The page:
The ElderlyChristian Concern - 7th November 2014
 
Age UK estimates that one in three older people in England and Wales - 900,000 people - who struggle with tasks as basic as washing and dressing get no care
The ElderlyCare Not Killing - August 2014
 
Swiss assisted suicide group Exit says it will consider helping elderly people who do not have a terminal illness to kill themselves, it was reported in late May. Exit’s General Assembly backed the change in a vote, prompting warnings from a Swiss medical group that it could put pressure on healthy older people to commit suicide. The change means elderly people would not need to provide as much proof of an illness as younger people.
The ElderlyEvangelicals Now, July 2014
 
Reform of pensions is at the heart of the Government legislative programme for the coming year in a Queen’s Speech which also offered a limited right for voters to recall misbehaving MPs, support for ‘fracking’ to produce shale gas, and measures to help small businesses. Prime Minister David Cameron and Deputy Prime Minister Nick Clegg hailed the programme for the coalition’s final year as ‘unashamedly pro-work, pro-business and pro-aspiration’. Heavily-trailed reforms abolishing the requirement for pensioners to buy annuities and allowing workers to join Dutch-style collective pension schemes would deliver the biggest transformation in provision for the elderly since the inception of the system, they said.
The ElderlyThe Sentinel, June 5, 2014
 
As many as 100,000 workers each year are facing a poverty-stricken retirement as they will have only the state pension to live on, worrying new figures reveal. Despite a lifetime of work, 14 per cent of the 750,000 people who reach state pension age in 2014 have no private pension or other savings to boost their income in old age. But the basic state pension of £113.10 a week amounts to just £6,000 a year to pay bills, warns a report by pension giant Prudential. Even those who have saved will not have enough put by to ensure a comfortable retirement – with a fifth not reaching the minimum income standard of £8,600 for a single pensioner and £12,500 for a couple. Women are nearly three times more likely to rely on the state pension than men, the report found.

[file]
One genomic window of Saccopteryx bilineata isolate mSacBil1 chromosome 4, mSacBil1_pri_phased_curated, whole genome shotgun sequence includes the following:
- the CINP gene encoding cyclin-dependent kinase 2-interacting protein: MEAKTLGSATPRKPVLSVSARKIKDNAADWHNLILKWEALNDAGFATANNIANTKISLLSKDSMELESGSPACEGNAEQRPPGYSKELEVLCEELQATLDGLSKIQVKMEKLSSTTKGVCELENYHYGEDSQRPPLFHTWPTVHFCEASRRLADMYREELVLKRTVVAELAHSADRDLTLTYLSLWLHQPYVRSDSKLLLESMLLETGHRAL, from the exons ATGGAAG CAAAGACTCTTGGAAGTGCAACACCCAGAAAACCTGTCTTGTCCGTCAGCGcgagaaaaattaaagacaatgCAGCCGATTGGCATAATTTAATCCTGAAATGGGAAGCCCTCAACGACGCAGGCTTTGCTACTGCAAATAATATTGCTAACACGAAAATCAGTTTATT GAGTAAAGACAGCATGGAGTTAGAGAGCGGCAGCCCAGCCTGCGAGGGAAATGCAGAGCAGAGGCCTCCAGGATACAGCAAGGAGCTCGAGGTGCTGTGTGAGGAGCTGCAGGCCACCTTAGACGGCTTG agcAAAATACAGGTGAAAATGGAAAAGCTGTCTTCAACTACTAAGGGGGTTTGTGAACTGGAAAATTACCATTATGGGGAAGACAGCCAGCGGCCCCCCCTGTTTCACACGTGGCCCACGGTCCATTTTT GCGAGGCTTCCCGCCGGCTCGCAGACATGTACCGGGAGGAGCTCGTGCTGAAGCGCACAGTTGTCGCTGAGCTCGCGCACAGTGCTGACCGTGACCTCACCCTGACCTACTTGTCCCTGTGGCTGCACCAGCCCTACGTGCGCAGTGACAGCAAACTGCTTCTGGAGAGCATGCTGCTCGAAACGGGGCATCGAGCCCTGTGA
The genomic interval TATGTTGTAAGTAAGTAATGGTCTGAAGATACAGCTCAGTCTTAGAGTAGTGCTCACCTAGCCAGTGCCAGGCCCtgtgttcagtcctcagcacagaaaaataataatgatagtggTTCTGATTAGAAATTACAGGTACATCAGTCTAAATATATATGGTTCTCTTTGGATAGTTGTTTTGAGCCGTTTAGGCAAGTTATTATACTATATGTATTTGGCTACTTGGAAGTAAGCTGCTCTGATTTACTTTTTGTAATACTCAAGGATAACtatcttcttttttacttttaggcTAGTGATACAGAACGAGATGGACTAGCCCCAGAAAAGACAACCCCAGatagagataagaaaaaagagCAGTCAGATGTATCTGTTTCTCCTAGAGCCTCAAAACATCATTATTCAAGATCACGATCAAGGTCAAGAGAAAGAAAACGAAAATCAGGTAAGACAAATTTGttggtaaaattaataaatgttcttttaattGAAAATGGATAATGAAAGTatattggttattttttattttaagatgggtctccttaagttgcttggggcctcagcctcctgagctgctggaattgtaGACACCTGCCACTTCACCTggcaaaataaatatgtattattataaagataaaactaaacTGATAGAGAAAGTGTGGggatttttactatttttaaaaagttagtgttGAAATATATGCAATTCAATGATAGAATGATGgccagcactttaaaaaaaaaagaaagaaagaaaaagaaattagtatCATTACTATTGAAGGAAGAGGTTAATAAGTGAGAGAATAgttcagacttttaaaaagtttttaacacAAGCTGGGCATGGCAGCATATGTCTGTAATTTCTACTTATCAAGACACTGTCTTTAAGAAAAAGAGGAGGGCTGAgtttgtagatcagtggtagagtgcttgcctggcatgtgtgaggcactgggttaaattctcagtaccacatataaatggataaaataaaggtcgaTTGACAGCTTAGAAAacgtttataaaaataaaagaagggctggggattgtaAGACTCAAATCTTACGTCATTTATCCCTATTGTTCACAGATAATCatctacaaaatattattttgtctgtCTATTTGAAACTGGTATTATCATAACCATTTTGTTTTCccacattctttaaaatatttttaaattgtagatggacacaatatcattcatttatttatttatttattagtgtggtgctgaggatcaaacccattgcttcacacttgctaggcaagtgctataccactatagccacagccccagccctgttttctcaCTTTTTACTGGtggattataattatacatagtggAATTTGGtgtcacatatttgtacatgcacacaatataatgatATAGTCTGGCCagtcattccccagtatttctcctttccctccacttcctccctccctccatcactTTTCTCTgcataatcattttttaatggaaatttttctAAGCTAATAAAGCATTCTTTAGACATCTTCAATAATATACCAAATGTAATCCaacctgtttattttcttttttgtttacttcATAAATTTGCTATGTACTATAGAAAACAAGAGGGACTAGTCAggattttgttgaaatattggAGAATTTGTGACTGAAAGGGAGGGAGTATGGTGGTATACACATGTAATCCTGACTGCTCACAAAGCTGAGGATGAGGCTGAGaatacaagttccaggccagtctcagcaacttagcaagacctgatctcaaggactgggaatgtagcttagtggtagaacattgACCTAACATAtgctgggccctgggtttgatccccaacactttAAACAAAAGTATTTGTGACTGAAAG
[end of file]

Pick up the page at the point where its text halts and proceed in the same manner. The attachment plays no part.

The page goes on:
The ElderlyDaily Express, April 9 2014
 
Millions of pensioners are more worried about how they will heat their homes than falling ill this winter, new research reveals. The over-65s list heating as one of their biggest outgoings, with many expecting to receive a bill they can’t afford even after “rationing” the rooms they keep warm. The study, conducted by Home-Serve, found that one in five are worrying about heating costs as temperatures start to plunge. Official figures show there were 31,100 excess deaths, mainly among the elderly, last winter. But pensioners’ fears about soaring bills for keeping warm even outweigh the risk of falling ill due to cold or being isolated by bad weather. A half said their heating costs were now rising faster than their pensions.
The ElderlyDaily Express, December 4 2013
 
Talking cash machines are now being installed across North Staffordshire to help blind or partially sighted customers. The Co-operative Bank yesterday unveiled the machines at its Britannia branch in Biddulph and food store in Milton. Bucknall, Bentilee, Baddeley Green and Uttoxeter will benefit from the equipment next month. The bank is the first to launch talking ATMs coupled with high contrast screens for blind and partially-sighted customers. There are now 53 in Stoke-on-Trent, with more than 1,000 planned nationally by the end of 2013, and a further 1,000 planned for 2014.
The ElderlyThe Sentinel – June 28, 2013